Authors: Sean Driscoll, Daniel Alling, Christina Kraus, Katherine Wickstrom, Annie Martin, Connor Lucier
So much information is constantly being thrown at you. Most of the time you retain something that strikes you or something that you perceive as being important. Throw in complex discussions and you have your mind on high-speed. College is often the place where young adults are posed difficult and vague questions, which they fathom over. Finding themselves in a new and informative environment, college students are introduced to a wide variety of opportunities to pursue and experiment with. Pursuing these opportunities usually allows students to further develop their young minds and discover their true identities. This is a critical step for humans on the path to innovation, advancement, and evolution of knowledge and culture. Continue reading The Beef with Beef
Authors: Joe Plata, Samantha Pérez, Graysonclaire Palmer, Brianna Hillman, Anna Buss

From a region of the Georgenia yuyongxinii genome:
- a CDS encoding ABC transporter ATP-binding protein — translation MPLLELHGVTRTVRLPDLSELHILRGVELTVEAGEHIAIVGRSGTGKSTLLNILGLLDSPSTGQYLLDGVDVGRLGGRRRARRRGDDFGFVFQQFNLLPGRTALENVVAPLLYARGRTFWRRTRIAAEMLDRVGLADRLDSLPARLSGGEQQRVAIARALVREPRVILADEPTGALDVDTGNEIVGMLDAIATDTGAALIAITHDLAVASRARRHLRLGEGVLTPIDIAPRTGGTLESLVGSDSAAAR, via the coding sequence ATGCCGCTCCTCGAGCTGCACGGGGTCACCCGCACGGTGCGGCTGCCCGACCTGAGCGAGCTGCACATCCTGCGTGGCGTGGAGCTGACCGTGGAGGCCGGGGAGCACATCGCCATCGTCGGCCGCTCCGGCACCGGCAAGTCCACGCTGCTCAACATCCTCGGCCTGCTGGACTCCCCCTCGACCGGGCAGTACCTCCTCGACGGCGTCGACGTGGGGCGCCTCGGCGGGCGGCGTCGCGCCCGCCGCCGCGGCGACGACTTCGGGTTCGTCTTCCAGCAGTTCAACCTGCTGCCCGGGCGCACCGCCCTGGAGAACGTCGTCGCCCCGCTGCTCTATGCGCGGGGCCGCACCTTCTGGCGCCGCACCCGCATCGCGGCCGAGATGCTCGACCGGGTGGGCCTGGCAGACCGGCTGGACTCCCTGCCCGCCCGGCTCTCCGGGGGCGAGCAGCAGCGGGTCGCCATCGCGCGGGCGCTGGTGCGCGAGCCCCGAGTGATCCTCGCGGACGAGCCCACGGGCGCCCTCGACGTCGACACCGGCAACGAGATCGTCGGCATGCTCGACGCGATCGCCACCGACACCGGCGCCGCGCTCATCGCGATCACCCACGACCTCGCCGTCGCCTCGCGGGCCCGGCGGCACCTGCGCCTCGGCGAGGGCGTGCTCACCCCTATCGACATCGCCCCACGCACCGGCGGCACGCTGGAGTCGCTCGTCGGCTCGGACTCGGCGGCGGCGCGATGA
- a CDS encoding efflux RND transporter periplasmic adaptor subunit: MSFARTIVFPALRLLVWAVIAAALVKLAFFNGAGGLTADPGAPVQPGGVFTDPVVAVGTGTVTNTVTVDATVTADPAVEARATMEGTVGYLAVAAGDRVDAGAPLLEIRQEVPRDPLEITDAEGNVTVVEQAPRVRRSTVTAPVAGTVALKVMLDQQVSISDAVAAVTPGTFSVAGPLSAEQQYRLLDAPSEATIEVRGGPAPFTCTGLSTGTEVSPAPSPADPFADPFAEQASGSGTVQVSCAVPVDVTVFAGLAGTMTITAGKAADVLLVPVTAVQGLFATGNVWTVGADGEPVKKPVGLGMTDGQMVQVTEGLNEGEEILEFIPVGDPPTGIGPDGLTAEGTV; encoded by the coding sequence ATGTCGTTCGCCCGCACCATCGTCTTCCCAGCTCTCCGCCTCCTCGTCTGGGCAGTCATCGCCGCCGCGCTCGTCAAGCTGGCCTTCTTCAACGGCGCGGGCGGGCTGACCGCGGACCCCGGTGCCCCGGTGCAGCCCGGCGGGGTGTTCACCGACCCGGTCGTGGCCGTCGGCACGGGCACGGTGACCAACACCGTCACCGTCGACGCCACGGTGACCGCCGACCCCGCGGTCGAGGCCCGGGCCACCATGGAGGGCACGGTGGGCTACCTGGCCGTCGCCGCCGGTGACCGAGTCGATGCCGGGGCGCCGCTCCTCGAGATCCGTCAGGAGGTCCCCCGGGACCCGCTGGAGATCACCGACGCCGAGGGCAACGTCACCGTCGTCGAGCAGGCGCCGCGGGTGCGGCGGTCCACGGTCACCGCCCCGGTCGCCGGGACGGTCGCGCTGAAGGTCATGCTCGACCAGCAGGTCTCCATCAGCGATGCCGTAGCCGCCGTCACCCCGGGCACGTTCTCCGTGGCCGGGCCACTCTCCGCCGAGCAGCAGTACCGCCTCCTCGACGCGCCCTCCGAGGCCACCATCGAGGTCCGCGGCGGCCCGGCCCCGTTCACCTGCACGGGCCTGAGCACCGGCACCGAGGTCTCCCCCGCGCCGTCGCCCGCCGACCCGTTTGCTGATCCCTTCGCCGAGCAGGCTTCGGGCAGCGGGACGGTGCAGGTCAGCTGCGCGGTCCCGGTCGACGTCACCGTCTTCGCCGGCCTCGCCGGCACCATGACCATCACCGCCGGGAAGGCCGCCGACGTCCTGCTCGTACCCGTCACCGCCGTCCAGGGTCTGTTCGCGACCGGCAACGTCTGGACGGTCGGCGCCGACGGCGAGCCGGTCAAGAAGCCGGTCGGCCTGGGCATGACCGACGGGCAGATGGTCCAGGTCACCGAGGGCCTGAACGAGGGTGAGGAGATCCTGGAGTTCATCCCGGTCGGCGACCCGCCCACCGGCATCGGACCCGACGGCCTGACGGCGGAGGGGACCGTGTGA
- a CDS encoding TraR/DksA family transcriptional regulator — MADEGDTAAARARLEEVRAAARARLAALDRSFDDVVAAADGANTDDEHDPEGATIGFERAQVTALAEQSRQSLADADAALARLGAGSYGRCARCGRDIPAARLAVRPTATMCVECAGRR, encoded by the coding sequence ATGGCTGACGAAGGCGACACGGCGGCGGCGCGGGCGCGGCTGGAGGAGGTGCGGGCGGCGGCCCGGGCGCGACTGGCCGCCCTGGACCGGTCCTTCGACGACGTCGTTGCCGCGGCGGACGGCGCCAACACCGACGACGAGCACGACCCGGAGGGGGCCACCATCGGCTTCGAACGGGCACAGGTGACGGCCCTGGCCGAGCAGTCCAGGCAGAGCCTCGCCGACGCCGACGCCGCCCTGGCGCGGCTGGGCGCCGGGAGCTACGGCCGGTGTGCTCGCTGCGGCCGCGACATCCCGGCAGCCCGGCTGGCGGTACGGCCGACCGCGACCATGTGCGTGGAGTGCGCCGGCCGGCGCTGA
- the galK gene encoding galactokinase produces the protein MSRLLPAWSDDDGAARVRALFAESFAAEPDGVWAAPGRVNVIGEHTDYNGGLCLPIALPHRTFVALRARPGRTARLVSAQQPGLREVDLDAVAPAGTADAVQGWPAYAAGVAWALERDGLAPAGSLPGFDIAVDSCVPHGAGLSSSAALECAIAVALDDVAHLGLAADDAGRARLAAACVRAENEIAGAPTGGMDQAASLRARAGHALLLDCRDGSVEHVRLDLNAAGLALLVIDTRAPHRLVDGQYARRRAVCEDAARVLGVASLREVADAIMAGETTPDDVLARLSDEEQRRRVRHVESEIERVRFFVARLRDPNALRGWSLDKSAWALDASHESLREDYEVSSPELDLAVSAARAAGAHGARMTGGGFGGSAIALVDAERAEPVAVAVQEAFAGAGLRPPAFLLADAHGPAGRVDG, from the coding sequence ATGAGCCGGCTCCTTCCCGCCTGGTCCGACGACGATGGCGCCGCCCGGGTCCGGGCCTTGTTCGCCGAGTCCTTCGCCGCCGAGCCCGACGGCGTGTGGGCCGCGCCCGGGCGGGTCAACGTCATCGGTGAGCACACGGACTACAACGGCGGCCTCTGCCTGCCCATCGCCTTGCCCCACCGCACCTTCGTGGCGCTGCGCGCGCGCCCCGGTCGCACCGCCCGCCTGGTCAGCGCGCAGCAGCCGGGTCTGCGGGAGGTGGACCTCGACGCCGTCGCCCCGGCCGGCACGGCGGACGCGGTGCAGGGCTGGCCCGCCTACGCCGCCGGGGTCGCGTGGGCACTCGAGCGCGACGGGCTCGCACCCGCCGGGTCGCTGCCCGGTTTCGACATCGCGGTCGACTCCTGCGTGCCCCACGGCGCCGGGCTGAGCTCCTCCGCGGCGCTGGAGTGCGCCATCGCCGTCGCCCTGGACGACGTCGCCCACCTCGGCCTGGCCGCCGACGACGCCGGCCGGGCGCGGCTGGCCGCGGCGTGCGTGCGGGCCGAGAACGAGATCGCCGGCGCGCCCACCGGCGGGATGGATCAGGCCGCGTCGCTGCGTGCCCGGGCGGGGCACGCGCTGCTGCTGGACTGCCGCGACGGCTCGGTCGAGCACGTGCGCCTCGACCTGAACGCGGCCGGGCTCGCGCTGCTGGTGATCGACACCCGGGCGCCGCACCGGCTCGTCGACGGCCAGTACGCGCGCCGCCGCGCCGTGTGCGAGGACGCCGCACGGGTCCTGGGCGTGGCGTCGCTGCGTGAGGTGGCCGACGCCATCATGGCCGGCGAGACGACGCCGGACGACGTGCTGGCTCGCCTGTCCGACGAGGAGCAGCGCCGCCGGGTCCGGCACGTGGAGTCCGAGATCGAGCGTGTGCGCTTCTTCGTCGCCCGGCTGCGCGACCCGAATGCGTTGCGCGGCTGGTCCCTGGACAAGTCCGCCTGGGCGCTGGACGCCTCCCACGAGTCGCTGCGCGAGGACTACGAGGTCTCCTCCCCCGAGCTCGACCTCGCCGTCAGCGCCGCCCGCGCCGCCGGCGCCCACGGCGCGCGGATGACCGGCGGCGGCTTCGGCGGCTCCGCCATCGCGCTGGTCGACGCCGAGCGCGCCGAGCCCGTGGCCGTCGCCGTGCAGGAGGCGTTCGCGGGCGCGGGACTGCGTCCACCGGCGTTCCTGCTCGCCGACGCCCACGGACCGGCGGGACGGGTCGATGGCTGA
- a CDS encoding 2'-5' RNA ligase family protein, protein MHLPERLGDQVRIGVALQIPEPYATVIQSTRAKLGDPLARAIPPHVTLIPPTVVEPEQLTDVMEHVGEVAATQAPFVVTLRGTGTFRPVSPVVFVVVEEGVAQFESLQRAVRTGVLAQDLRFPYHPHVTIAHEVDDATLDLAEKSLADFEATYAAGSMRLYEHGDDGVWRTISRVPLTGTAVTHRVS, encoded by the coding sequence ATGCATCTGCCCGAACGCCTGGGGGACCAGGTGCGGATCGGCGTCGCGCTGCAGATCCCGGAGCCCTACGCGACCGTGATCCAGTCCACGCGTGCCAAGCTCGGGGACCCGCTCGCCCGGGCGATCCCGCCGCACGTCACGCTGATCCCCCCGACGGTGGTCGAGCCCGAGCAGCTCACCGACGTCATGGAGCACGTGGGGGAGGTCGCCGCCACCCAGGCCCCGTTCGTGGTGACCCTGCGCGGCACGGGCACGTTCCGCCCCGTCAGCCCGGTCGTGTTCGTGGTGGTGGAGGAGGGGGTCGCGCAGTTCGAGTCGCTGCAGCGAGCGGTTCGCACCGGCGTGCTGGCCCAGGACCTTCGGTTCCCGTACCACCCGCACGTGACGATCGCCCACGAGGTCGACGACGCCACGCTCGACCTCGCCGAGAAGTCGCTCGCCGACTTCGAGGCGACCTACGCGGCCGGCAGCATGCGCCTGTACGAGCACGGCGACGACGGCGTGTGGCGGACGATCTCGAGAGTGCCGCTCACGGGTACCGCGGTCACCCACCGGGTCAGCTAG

“What would you like on your sandwich, Miss?” I could see the roast beef winking at me through the transparent glass at the California Deli located in our college cafeteria. It was where I went every day during my lunch break to custom make my favorite sandwich: roast beef with provolone and lettuce, panini pressed. However, today I was having trouble telling the guy the order which had automatically fallen so easily from my lips nearly every day for the past five weeks. “Miss?” He inquired again. “Um, no meat please, thank you,” I answered him. Yes, ladies and gentlemen, you heard correctly. I, Samantha Pérez, was passing up a chance to eat meat. I wanted to ignore my conscience and order my beloved, daily sandwich, but all I could think about when I looked at the tempting slices of meat stacked one on top of another was the number of gallons it took to produce each slice in the midst of one of the worst droughts in the history of California. I knew I wouldn’t be able to eat that sandwich without recalling the amount of forests that have been destroyed to satisfy all of our cravings for meat, or the vast dead zones existing within our oceans thanks to animal agriculture. I wanted to eat it, but I just could not stomach it after all the dismaying information I had been accosted by in our Critical Thinking and Writing class that day. Continue reading Tell Your Boyfriend if He Says He’s Got Beef That I’m a Vegetarian and I’m Making a Positive Impact on the Environment